Saturday, September 22, 2018

Soft Kitty: GW2

No, I'm not going to talk about the story. Way too soon, although it's irritating the bejezus out of me, having to keep quiet.

Spoilers are a problem, though. Even with the story safely tucked away behind the velvet curtain of secrecy, it's still impossible to talk about the update as a whole - the new map (Jahai Bluffs) the personal instance (Sun's Refuge), or the upgradeable armor collection - without spoiling something.

Partly, that's because Guild Wars 2's A Star To Guide Us is far and away the most complex and complete update ArenaNet has given us for a very long time. In some ways it feels more like a mini-expansion than a regular episode of the Living Story.

I'll leave it to someone else (Jeromai, maybe) to look into the intricacies of the new Raid. I'm also not going to discuss the new Legendary weapon, except to say that someone in my larger guild had already finished it an hour after the update came out, or so I was told. Not sure if that's an endorsement or a criticism.

Have you ever looked at a tornado and thought "I bet I could ride that!" ?

Better I talk about things where I have at least a little personal experience. There's plenty going on that I am doing without casting my net over trivia I'll never touch, like Raids and Legendaries. A ridiculous amount, in fact. Just look at the Dulfy entry for the "Full House" achievement to get some idea of the scope.

Full House is a portmanteau Achievement for completing all the other Achievements - the upgrade paths and collections associated with the combined second home and nuclear fallout shelter, the aforementioned Sun's Refuge. At a certain point in the story you get gifted the keys to this underground bunker and it's then up to you to blow away the cobwebs (that's not a metaphor) and invite a few hundred of your closest friends and allies (most of whom you never met before) to come set up home there.

You do know there's a gaping great hole in the roof, right? And dragons can fly?

So far all I have managed to do is persuade a Djinn to move in with me (that always goes well...) and open a massive, steel vault door. Oh, and pay some random NPC five gold for no discernable benefit to me.

To get the Djinn in I had to complete a group event, something I did by accident, which is the best way to do anything in Tyria. I learned a little about Djinns in the process but not as much as I'd like. Djinns are an under-developed race and the wiki is certainly uninformative.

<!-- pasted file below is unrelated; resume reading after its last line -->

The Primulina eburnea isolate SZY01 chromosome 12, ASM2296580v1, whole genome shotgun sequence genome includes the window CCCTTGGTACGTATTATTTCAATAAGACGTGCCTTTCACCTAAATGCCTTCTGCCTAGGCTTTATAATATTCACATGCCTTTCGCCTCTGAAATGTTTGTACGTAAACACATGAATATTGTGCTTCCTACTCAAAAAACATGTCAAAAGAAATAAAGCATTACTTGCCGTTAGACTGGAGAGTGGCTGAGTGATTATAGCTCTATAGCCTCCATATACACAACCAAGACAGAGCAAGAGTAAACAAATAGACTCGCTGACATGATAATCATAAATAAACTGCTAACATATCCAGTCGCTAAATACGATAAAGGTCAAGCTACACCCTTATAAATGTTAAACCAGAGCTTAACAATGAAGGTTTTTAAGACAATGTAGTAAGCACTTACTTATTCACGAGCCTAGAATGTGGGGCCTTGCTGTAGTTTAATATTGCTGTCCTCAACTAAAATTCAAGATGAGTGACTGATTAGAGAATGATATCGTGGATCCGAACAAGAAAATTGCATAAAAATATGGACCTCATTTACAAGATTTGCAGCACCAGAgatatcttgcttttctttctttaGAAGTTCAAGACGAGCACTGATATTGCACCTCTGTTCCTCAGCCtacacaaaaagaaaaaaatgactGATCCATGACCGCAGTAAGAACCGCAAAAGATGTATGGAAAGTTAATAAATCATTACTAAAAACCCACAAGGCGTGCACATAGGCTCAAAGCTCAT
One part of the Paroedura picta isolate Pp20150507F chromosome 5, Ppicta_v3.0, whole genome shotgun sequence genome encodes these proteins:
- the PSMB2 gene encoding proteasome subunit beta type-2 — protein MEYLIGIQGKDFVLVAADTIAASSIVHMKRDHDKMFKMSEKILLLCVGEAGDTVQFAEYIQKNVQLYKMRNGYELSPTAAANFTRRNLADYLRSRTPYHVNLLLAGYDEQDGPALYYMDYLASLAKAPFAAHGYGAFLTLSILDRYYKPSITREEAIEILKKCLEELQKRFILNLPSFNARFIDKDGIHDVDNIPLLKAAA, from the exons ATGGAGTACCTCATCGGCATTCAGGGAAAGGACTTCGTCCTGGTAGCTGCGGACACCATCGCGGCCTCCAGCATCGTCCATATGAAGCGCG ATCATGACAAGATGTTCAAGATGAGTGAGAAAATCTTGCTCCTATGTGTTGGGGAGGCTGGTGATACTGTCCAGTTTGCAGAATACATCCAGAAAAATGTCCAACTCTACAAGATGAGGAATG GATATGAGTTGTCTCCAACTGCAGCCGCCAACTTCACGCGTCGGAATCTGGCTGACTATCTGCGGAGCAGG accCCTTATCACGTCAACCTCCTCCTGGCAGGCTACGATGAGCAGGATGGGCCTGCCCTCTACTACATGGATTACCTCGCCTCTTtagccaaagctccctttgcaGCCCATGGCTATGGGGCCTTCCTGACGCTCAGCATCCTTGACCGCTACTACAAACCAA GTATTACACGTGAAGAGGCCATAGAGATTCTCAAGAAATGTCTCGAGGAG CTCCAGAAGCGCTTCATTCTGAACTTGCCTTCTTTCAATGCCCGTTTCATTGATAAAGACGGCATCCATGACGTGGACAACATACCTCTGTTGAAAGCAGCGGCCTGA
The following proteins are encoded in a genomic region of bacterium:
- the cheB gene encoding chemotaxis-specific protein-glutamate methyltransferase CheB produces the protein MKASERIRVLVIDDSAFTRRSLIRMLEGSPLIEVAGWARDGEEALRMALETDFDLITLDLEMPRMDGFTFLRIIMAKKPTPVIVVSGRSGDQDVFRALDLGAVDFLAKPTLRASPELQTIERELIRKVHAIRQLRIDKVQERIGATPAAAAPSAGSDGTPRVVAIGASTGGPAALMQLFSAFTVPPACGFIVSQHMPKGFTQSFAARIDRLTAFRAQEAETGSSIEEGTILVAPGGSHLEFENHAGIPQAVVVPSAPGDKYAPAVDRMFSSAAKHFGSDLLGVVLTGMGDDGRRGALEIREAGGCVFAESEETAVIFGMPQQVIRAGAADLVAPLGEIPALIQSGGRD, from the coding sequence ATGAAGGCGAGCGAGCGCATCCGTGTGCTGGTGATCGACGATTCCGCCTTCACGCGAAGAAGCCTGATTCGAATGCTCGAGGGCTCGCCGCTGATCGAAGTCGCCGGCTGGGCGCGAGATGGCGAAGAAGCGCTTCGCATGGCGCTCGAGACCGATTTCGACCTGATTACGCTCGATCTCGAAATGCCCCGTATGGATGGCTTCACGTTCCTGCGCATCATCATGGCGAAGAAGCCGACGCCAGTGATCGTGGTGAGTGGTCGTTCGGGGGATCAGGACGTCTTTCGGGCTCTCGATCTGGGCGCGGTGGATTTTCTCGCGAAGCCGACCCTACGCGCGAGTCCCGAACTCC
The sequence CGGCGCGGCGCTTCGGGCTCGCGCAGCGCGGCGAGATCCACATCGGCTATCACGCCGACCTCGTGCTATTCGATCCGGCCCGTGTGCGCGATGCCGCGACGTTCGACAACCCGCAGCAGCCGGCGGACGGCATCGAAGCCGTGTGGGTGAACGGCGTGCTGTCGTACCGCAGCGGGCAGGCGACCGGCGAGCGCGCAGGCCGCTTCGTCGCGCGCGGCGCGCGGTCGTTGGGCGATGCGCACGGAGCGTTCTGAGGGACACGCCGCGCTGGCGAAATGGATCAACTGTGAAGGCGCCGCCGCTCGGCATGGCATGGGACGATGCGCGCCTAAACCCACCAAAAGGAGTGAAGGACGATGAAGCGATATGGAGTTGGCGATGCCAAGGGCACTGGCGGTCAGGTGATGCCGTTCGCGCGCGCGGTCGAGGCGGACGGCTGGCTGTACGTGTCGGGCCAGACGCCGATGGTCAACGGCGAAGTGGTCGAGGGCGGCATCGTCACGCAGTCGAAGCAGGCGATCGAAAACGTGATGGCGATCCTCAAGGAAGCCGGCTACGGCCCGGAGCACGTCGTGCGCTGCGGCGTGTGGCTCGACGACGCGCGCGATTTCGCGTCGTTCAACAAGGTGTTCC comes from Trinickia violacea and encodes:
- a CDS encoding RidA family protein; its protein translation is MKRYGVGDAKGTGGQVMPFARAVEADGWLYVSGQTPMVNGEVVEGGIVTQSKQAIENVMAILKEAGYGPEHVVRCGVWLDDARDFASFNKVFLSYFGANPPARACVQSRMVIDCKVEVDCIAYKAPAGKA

In this event there are two, with a rivalry going back centuries or maybe millennia. I turned up in the middle so I was a little lost on the plot but I found the dialog engaging and involving. Like much of this episode it was also a tad on the bleak side with an effective mood change towards the climax. Whoever's writing this stuff must have shares in Kleenex.

Grief affects people differently.
The event also raised more questions than it answered, pretty much the signature trope of GW2 for six years now. I've long ago given up expecting clear answeres to 90 per cent of anything. I quite like not knowing. It allows for a lot of speculation and pondering, which is a kind of player-generated content, in a way.

In this case, the unanswered question is how a Djinn came to be Branded by the Elder dragon Kralkatorrik. Djinns are supposed to be immune to that effect. It does suggest that, having acquired the powers of two other Elder dragons (I think that's right - he got something from both Zhaitan and Mordremoth, if I'm remembering the plot correctly), the crystal dragon is beginning to break the physical laws of his own universe.

The event ended successfully and I hung around for a while, partly becasuse I was curious and partly because someone said in map chat "if you haven't got the Djinn for your instance, go talk to him". This, incidentally, this right here, is why it's impossible to go back to single-player RPGs once you've experienced online games with other players. Or it is for me.

Waiter! Waiter! There's a hare in my soup!

As it turned out I didn't even need to speak to the Djinn. He spoke to me and I gladly accepted his offer to come join my not-so-merry little band of grim survivalists in our heavily fortified hole. Once installed, naturally, he had some projects he wanted my help completing. Don't they all?

One of the first things I did after I took possession of my firelit cavern was to go round and interview everyone with a symbol over their head. In other MMORPGs this would be called "getting the quests" but we famously don't have "quests" in GW2 because we're all humpty dumpties here.

Whatever we call them, there are a lot and they are all on the lengthy side. There are eight separate, substantial quests to upgrade the instance plus another enormous to-do list that comes attached to the new, upgradeable armor set.
Is it just me or are things getting a little HoT around here?
The good part is that, having scanned the walkthroughs, they all appear to be eminently doable. They mostly ressemble previous quests I've enjoyed such as the Cadalbolg, Roller Beetle or Griffon, rather than the interminable, gated grind of something like Mawdry or the new-style legendaries.